But what will sound development strategy look like with an ideal outcome in mind? The foud guidelines of sustainable development are as follows;

  1. Conservation.

  2. Community.

  3. Commerce.

  4. Culture.

These principles, however, are the important guidelines to allow sustainable development to find it's way foward. Conserve if you can, incorporate the community in the development, make some money and understand something of the culture of the community where you launch your project. With these guidelines in mind I'm keen to introduce strategy to stimulate a turnaround into our industry.

Back to the Future.

Adventure Tourism is a tourism trip that includes at least two of the following three elements - physical activity, natural environment and cultural immersion. It often involves risk and some skill from the tourist to take part in the activity. What happened at a UNESCO site in the Asia-Pacific area, could help to structure incentives for good practice and we offer this example as an option to motivate the development of adventure tourism products into the right direction.

The strategy UNESCO Asia-Pacific Heritage Awards process, turned the conservation process around by stimulating private-sector initiatives with an award for a conservation sensitive approach. The following criteria principles may help our own industry;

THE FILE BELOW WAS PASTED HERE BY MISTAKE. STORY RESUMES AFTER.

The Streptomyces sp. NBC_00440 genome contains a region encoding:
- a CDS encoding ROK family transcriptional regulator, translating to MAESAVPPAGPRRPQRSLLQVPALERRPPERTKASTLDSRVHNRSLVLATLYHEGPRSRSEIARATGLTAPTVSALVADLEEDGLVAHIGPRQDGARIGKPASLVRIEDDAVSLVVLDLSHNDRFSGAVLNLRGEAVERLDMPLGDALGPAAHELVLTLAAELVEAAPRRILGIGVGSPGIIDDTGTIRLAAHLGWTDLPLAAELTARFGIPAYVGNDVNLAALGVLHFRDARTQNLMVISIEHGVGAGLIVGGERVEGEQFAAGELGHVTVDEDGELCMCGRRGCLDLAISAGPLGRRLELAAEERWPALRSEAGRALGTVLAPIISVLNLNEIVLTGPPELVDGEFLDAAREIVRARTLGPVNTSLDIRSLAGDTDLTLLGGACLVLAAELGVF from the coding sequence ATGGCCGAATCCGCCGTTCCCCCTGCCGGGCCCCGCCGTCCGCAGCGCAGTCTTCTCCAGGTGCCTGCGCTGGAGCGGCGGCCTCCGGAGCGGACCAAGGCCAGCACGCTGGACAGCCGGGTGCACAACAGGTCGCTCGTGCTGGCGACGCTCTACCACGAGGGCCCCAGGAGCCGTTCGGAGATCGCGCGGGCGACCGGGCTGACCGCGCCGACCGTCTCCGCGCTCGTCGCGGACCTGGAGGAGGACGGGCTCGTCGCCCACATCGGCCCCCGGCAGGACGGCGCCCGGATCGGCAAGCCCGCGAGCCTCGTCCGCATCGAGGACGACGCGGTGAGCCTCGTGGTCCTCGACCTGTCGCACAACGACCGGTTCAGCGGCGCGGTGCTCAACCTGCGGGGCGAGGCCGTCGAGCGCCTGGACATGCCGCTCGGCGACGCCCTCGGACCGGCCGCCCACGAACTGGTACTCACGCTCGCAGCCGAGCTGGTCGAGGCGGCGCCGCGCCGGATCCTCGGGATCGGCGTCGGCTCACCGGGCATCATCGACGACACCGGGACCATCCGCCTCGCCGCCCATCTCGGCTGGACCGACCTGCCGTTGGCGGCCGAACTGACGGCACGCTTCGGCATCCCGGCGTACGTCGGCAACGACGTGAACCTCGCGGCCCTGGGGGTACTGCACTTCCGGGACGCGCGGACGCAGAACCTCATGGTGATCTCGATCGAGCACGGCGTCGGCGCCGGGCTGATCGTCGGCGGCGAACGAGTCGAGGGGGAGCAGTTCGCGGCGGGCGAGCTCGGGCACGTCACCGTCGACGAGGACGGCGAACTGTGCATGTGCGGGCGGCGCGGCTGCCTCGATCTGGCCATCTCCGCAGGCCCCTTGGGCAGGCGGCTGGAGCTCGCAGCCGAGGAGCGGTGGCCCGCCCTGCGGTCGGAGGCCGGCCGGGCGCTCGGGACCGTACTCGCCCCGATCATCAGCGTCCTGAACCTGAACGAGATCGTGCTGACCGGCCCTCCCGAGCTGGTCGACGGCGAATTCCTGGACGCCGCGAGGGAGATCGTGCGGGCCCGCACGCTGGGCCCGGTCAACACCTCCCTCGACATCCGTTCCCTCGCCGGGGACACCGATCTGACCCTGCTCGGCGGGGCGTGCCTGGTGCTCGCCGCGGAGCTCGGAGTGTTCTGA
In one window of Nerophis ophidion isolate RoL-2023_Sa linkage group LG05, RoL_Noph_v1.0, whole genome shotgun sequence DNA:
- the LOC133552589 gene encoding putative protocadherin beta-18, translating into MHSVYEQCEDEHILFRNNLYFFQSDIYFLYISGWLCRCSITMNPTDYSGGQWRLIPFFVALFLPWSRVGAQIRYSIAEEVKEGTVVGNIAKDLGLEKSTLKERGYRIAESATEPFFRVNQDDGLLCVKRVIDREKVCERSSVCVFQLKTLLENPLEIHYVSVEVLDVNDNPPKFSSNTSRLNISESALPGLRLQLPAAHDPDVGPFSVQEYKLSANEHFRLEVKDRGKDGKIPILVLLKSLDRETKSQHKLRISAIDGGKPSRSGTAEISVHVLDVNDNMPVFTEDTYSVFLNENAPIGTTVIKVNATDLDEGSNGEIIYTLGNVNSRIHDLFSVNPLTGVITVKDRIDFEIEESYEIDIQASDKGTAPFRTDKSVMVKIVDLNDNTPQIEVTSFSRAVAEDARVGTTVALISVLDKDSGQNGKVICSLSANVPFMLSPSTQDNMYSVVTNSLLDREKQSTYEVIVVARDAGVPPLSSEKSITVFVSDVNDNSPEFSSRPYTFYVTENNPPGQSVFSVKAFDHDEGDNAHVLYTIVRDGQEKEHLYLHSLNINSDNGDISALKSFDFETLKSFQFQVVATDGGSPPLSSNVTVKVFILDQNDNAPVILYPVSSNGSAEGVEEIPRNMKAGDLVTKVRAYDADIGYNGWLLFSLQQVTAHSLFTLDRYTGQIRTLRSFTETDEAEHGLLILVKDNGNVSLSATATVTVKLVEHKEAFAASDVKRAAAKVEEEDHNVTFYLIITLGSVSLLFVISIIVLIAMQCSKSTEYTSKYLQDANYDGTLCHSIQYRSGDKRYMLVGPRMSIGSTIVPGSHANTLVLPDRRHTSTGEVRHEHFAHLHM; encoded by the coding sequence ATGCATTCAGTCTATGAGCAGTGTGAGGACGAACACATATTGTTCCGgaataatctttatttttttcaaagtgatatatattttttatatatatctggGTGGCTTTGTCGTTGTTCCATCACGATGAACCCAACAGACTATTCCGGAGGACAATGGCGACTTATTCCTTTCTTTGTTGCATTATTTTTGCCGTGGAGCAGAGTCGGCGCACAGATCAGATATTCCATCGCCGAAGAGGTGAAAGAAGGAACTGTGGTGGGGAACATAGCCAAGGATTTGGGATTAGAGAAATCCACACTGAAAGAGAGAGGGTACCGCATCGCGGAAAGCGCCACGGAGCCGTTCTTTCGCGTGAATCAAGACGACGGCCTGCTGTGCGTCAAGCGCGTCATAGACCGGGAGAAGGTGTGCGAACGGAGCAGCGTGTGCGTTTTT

Principle 1: Collective mapping of the project and or development, its hierarchies, symbolic language, and associations is a pre-requisite for appropriate and successful conservation.

Principle 2: Tangible outcomes that derive from the project, the original initiative, value proposition of the development, and continuing significance from tangible conservation practice in the long term strategy must be illustrated.

Principle 3: Authenticity, the defining characteristic of development, the timeline of the project and the longterm benefits of the initiative.

Principle 4: The conservation process succeeds when all the principles of sustainable development was met and important criteria of conservation can be identified in the implementation phase.

Phase 5: Appropriate use of a heritage principle is negotiatied, resulting in the development of life-enhancing spaces.


The development of an environmental adventure - tourism strategy and a baseline ethical approach are important. This will influence the way we prapre ourselves to be accountable and to be able to initiate sustainable developmental initiatives. What is important?

"The strategy for sustainable stewardship philosophy, will depend on our ability to be accountable, to be brave and to have a clear vision on what we want to see in the next few years".

Leaving only footprints, is but one part of the coin. Footprints are visible within the "context" of a footpath. I've been hiking the Fishriver Canyon in Namibia in it's full length of about 350km, covering 200km's below Seeheim to Hobas in 6 days. We were following the "spoor" of the animals. There was no evidence of human activity on this part of the canyon. We entered the "normal" Fishriver on day 7 directly below Hobas. I could immediately smell the people and I'm not talking about human waste. I could smell sweat and clothing. Animals will smell us more easily... let alone trying to avois us as a species.

Following the tracks of other researchers, I suggest the following:

  1. Take into account the carrying capacity of the environment you plan to explore.